Why habits are more important than goals?

To achieve a goal, it is not enough to simply formulate it. It is necessary to acquire correct and useful habits. They are the basis for future success.

Habits imperceptibly control our lives and influence our behavior. Good habits help you achieve your goals, but bad habits prevent you from doing so.

What’s wrong with setting goals

When we decide to change something in life, we set a new goal for ourselves. But this approach has its drawbacks.

Goals have a deadline

That’s why after achieving a certain goal, many people return to where they started. A person runs a marathon, and then forgets about training. Someone loses weight and celebrates this victory with a cake.

Goals depend on factors that sometimes we can’t control

The goal may not be achievable. Unforeseen expenses can prevent a long-awaited trip to the sea. When we set a goal, we usually build an algorithm to achieve it. But things may not go according to plan.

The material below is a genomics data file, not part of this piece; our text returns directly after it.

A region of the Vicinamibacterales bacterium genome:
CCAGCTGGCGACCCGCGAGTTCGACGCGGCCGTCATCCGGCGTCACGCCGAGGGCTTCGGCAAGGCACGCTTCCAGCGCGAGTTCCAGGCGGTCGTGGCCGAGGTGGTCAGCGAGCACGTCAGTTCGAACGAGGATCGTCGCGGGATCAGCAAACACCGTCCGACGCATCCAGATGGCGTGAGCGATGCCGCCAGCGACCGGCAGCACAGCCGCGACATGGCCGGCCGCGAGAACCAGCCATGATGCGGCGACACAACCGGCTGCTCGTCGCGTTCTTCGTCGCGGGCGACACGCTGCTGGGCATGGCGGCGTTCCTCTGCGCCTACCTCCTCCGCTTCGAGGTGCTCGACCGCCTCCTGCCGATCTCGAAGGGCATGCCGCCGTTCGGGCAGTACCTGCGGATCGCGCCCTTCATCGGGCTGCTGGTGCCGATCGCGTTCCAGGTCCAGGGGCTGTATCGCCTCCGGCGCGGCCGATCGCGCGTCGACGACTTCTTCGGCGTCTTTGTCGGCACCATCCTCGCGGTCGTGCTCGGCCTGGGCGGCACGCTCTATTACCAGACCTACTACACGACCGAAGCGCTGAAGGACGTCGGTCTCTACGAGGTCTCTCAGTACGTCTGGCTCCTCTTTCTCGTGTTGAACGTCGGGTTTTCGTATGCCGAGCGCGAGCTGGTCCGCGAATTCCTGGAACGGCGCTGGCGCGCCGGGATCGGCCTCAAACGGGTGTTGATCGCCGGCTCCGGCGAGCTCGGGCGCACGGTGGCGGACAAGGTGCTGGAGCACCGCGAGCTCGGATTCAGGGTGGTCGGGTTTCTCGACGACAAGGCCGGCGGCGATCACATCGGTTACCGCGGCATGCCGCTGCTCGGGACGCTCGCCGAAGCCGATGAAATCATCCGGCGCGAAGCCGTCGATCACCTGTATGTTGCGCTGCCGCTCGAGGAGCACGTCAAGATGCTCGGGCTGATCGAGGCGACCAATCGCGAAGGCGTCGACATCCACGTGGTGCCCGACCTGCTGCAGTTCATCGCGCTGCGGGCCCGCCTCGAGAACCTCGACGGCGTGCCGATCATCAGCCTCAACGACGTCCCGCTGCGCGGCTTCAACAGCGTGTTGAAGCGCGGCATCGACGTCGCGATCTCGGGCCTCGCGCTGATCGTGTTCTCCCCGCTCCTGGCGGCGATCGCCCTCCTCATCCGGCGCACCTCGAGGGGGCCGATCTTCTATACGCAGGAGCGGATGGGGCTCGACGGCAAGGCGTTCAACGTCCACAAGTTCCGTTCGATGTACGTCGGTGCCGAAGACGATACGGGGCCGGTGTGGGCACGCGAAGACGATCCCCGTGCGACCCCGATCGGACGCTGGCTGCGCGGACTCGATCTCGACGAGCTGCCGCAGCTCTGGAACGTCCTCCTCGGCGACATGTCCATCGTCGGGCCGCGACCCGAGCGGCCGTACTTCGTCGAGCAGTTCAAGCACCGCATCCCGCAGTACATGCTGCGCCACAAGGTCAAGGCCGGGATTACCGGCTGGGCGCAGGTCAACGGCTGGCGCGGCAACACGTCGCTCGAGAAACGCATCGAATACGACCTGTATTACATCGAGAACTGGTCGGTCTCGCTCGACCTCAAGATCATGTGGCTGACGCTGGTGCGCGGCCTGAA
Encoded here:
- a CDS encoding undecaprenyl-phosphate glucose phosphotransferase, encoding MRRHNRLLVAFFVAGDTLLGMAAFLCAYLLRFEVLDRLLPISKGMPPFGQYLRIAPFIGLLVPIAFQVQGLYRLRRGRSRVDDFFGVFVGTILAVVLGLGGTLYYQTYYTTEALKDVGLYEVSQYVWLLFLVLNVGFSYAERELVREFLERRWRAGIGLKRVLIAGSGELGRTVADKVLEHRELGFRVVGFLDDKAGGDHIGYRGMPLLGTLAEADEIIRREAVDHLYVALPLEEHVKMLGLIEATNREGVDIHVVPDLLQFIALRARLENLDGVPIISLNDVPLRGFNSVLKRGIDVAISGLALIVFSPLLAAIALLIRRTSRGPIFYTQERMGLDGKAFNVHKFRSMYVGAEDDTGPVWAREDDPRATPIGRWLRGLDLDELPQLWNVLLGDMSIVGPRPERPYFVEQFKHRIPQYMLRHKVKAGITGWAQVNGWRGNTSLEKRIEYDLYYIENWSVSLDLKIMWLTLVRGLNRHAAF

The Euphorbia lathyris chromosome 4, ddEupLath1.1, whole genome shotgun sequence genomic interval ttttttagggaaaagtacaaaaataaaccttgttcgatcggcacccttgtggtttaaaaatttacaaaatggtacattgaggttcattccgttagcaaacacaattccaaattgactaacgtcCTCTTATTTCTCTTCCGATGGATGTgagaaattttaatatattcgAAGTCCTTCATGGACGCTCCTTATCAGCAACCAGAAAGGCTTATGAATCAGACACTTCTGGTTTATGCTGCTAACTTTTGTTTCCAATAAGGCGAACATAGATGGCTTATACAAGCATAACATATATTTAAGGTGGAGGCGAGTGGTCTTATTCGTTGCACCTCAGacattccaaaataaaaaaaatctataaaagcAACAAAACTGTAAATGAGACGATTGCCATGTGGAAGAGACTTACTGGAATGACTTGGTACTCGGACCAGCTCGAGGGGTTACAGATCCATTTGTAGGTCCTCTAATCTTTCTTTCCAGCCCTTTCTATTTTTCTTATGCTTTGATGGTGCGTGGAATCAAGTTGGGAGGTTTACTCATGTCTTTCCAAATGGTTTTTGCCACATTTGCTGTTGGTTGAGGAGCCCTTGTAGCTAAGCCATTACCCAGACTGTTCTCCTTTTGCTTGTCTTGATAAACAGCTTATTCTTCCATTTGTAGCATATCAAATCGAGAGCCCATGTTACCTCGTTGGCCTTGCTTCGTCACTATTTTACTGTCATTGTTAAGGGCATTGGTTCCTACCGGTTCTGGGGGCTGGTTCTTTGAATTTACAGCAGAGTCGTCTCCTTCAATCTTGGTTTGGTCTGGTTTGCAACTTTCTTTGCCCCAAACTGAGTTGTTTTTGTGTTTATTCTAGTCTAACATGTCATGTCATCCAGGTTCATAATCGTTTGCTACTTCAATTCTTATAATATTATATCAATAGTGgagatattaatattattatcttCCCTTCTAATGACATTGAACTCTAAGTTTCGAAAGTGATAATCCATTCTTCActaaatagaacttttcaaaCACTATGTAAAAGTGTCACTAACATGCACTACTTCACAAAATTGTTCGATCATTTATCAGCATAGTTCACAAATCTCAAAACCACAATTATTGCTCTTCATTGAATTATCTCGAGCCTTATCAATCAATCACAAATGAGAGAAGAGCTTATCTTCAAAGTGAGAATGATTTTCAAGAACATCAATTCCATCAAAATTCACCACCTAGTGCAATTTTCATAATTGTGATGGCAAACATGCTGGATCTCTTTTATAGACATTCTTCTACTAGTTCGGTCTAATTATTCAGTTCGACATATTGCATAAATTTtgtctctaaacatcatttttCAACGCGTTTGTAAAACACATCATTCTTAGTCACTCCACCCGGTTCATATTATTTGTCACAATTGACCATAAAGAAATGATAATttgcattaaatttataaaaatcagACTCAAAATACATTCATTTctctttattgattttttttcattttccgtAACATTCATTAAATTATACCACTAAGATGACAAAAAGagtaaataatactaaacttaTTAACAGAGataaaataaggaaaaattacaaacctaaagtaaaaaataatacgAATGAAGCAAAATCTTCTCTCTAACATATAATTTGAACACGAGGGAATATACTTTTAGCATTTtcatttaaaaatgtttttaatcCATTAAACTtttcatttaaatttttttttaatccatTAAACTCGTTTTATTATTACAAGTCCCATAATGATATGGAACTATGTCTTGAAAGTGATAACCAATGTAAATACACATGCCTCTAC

Goals depend on willpower and self-discipline

Charles Duhigg, author of “The Power of Habit. Why we live and work this way, and not otherwise,” writes: “Willpower is not just a skill. This is a muscle that, like the muscles in the arms and legs, gets tired from hard work, so we have less energy for subsequent tasks.”

Setting goals demotivates us

Research shows that the human brain can confuse setting a goal with achieving it. We relax and begin to believe that the goal has already been achieved and there is nothing more to strive for. This is especially true when we tell other people about it.

What are the benefits of habits

When we do something out of habit, it means that we do it automatically, without thinking. So the goal is achieved gradually, imperceptibly and easily. This systematic approach has its advantages.

Habits come easily to us

It takes 30 days to form a new habit. It is during this period of time that we get used to performing a certain action every day.

Habits shape our lives

Our whole life is made up of habits that we hardly notice. According to research by Charles Duhigg, we habitually perform about 40% of actions per day. They may be subtle, but they shape our personality.

Habits change your lifestyle

Some habits can dramatically change our normal behavior. Duhigg calls them “key habits”. For example, daily exercise can encourage a person to eat a healthy diet and give up alcohol and smoking.